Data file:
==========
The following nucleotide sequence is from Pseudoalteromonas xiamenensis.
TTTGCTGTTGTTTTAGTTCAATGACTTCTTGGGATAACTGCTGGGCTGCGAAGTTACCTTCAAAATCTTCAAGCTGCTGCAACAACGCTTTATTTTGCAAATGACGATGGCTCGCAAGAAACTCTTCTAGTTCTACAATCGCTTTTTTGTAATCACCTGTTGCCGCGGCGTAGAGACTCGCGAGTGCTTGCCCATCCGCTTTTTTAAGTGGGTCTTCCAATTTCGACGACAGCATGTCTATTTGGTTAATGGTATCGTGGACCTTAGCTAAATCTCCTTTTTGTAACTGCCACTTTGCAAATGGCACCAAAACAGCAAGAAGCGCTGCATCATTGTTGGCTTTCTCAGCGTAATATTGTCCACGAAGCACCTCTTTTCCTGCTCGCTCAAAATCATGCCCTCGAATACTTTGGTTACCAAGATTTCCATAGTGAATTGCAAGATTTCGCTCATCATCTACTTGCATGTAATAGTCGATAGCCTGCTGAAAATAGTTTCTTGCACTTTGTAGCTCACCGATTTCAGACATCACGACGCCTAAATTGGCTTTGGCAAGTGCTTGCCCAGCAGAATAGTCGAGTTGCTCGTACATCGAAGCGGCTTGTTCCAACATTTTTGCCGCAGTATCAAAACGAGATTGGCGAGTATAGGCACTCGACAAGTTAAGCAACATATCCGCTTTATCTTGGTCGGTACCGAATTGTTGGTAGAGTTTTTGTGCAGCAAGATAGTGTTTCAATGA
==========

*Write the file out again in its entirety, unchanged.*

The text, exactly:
The following nucleotide sequence is from Pseudoalteromonas xiamenensis.
TTTGCTGTTGTTTTAGTTCAATGACTTCTTGGGATAACTGCTGGGCTGCGAAGTTACCTTCAAAATCTTCAAGCTGCTGCAACAACGCTTTATTTTGCAAATGACGATGGCTCGCAAGAAACTCTTCTAGTTCTACAATCGCTTTTTTGTAATCACCTGTTGCCGCGGCGTAGAGACTCGCGAGTGCTTGCCCATCCGCTTTTTTAAGTGGGTCTTCCAATTTCGACGACAGCATGTCTATTTGGTTAATGGTATCGTGGACCTTAGCTAAATCTCCTTTTTGTAACTGCCACTTTGCAAATGGCACCAAAACAGCAAGAAGCGCTGCATCATTGTTGGCTTTCTCAGCGTAATATTGTCCACGAAGCACCTCTTTTCCTGCTCGCTCAAAATCATGCCCTCGAATACTTTGGTTACCAAGATTTCCATAGTGAATTGCAAGATTTCGCTCATCATCTACTTGCATGTAATAGTCGATAGCCTGCTGAAAATAGTTTCTTGCACTTTGTAGCTCACCGATTTCAGACATCACGACGCCTAAATTGGCTTTGGCAAGTGCTTGCCCAGCAGAATAGTCGAGTTGCTCGTACATCGAAGCGGCTTGTTCCAACATTTTTGCCGCAGTATCAAAACGAGATTGGCGAGTATAGGCACTCGACAAGTTAAGCAACATATCCGCTTTATCTTGGTCGGTACCGAATTGTTGGTAGAGTTTTTGTGCAGCAAGATAGTGTTTCAATGA